But when I was in her office, I would notice posters on her walls. The one that really struck me was a poster, with a big drop of water and swirling writing, and it said ‘Every Drop Counts’. That made me think there may have a problem. Just from being in that place, I acquired the vocabulary almost by osmosis. Words like ‘soil erosion,’ ‘desertification,’ ‘deforestation,’ all became a part of my awareness. I can't tell you exactly when I understood what these words meant, but I knew quite early on. That was partly because of the vocabulary, the knowledge, the information and those graphics, but also because when we’d be driving home, from school for example, after a heavy downpour, especially in the rainy season, there would be landslides on some of the steep-sided valleys. I grew up in a part of the world where we had immediate feedback from the environment. If you cleared a hillside of its vegetation – stripped it – there would be a landslide almost immediately, as soon as there was rainfall. Similarly, with water shortages. I just grew up with that very present sense that, ‘If we use too much of this resource, it will run out; if we cut this down, we will get too hot, the soil will dry out, we won't be able to…’. It felt normal to understand those immediate consequences.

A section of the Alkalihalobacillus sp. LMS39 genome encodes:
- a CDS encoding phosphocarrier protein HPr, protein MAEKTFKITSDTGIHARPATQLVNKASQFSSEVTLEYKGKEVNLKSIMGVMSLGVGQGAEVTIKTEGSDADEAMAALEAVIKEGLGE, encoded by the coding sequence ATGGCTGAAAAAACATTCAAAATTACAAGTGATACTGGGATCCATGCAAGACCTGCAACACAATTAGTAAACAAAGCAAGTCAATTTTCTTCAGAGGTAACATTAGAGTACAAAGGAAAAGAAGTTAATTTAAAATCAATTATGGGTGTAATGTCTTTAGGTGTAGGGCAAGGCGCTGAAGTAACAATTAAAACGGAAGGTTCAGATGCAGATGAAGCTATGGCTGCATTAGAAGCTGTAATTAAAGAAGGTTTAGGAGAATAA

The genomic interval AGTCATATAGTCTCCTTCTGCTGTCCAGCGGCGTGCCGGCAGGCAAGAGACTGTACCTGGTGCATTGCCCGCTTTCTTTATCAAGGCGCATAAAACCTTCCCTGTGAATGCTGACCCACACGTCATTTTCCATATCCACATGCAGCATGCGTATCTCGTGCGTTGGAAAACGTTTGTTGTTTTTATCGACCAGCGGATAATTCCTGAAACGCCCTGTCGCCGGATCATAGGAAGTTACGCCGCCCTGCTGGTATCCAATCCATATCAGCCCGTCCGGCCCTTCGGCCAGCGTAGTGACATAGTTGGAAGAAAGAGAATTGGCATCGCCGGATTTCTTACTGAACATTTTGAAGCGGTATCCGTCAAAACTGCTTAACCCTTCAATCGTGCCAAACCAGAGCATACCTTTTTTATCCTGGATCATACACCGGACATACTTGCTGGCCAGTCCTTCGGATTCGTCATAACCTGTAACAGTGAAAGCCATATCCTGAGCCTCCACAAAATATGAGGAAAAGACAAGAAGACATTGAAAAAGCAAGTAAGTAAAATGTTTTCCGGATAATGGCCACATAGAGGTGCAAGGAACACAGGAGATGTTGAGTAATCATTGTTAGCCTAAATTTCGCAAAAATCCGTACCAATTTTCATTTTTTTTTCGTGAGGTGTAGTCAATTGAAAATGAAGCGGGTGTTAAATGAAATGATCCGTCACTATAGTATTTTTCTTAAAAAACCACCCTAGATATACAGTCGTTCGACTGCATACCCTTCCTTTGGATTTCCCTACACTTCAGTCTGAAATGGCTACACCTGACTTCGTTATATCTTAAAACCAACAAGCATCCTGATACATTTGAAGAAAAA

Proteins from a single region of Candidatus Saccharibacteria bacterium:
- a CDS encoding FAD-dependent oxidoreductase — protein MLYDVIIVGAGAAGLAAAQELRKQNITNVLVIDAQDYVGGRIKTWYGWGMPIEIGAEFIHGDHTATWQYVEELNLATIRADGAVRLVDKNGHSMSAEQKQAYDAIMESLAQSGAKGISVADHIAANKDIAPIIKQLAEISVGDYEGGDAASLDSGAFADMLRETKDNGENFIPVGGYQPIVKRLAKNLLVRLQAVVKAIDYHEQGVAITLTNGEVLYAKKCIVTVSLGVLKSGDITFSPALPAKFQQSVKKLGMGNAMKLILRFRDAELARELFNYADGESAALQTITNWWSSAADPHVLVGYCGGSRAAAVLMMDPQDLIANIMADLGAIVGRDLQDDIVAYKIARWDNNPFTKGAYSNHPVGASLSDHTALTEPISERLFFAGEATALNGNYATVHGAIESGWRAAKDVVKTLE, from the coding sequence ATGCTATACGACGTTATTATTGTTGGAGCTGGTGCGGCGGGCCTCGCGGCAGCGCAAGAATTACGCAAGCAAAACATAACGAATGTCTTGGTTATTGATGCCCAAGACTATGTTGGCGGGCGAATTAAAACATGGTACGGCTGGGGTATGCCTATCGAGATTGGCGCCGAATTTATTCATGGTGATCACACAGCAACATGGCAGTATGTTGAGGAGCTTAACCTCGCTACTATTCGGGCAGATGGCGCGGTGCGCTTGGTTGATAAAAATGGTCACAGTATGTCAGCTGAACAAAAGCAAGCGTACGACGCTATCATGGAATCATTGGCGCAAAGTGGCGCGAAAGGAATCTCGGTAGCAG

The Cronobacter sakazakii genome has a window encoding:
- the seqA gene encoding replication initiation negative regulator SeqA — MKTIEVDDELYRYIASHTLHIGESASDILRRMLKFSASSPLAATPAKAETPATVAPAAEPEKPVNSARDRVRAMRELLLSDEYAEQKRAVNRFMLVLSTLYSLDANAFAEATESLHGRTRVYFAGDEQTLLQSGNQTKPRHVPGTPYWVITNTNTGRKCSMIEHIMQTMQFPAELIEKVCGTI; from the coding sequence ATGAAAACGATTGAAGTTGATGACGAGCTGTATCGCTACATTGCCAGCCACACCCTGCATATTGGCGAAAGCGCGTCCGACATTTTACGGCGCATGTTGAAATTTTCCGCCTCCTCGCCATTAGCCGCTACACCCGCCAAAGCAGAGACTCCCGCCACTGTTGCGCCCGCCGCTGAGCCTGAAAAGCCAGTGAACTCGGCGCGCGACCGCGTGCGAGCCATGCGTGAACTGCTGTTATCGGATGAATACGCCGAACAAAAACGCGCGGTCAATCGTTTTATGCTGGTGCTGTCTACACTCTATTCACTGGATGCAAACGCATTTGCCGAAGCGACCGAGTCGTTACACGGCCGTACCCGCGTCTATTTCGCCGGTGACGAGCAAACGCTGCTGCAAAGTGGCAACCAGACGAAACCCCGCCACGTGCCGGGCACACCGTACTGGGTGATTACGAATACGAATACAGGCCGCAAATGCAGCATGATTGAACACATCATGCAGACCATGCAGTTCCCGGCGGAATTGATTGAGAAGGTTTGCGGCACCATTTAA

Because of this, I was born into a world where there was already work to be done and some people were doing it – or trying to. But what I didn’t notice for a very long time was that while there was work to restore, to conserve, to preserve, the environment was being degraded in all sorts of ways more quickly than people were doing the good work. So I grew up, through my teens, through my university days, knowing there were environmental issues, that there was a crisis, but assuming that the adults of the world ‘had got this’. They’d understand there was a problem and of course they’d fix it, because why wouldn't they? It was so alarming, they would deal with it! And I carried on thinking like that for quite a long time. I felt that I was communicating it by joining the wildlife filmmaking industry. I was part of a community of people who were really dedicated to communicating those ideas, and also the positive stories about where people were making a difference and showing where we are achieving what we need to achieve. But what I was failing to notice again was that things were being degraded more quickly than those gains were being made. Overall, we were slipping and sliding into more and more environmental degradation and all the indicators were down, all bar one, which is CFCs (which I find an interesting story but I’ll park that one for now).